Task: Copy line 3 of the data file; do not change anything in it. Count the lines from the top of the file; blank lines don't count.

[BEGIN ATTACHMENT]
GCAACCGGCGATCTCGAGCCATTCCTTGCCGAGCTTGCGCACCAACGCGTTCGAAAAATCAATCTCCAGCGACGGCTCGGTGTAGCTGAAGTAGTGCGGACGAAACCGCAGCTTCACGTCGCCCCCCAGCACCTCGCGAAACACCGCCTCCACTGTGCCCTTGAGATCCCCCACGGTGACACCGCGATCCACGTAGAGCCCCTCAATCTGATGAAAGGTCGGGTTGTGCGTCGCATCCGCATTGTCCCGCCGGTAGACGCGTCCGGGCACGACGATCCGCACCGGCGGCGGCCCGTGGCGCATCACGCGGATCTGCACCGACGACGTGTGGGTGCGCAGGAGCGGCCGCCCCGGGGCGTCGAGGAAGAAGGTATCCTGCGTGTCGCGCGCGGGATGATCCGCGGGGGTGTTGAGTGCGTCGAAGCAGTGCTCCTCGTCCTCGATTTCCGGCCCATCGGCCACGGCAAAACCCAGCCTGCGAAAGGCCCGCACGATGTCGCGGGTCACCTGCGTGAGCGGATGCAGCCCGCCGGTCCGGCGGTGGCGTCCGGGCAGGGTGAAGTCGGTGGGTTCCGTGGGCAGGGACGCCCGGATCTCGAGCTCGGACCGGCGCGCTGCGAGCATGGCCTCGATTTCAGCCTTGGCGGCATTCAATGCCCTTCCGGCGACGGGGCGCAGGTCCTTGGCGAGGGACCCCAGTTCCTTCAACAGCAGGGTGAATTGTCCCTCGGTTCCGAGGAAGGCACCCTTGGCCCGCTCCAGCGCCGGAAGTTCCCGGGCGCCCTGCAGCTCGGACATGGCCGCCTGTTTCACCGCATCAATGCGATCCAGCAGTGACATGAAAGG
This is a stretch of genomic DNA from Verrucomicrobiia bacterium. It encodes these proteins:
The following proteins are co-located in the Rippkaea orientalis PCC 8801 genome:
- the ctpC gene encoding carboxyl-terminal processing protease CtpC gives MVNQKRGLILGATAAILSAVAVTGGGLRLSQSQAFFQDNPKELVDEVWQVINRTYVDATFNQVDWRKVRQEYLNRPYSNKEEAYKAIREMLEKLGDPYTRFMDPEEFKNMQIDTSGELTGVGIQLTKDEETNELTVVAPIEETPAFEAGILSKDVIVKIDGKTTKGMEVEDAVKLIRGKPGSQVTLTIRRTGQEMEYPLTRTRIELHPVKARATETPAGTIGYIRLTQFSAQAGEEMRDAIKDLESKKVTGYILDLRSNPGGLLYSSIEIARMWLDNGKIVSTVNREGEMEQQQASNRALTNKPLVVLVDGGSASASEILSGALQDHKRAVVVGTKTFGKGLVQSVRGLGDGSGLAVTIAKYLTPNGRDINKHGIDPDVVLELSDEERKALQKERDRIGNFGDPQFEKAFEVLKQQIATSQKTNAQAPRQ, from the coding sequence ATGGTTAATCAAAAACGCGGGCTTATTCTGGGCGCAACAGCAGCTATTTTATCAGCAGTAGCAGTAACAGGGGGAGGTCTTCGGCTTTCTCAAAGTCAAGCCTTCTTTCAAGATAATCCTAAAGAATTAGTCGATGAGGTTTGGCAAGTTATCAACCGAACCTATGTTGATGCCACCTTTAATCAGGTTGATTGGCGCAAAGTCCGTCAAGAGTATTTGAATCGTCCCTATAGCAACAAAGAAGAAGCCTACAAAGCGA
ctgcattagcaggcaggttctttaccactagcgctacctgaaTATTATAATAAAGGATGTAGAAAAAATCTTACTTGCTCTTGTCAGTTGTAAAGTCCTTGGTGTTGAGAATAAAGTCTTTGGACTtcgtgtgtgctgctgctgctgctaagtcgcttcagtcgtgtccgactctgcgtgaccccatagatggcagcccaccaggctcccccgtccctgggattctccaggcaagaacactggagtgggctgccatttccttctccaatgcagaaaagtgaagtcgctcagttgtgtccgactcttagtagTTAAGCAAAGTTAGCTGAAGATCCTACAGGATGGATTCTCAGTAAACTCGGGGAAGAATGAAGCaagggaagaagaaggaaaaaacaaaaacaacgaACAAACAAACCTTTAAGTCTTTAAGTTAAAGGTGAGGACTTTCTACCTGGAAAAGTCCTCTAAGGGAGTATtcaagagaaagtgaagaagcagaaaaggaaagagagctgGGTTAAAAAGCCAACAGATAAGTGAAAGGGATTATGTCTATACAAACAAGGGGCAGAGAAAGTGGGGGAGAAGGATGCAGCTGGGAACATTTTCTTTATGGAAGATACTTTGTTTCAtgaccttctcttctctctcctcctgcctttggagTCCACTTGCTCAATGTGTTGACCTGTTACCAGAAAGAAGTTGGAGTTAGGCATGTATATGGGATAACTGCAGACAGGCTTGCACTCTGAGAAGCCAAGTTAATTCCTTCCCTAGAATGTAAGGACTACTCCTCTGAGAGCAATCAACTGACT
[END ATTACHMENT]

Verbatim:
The following proteins are co-located in the Rippkaea orientalis PCC 8801 genome: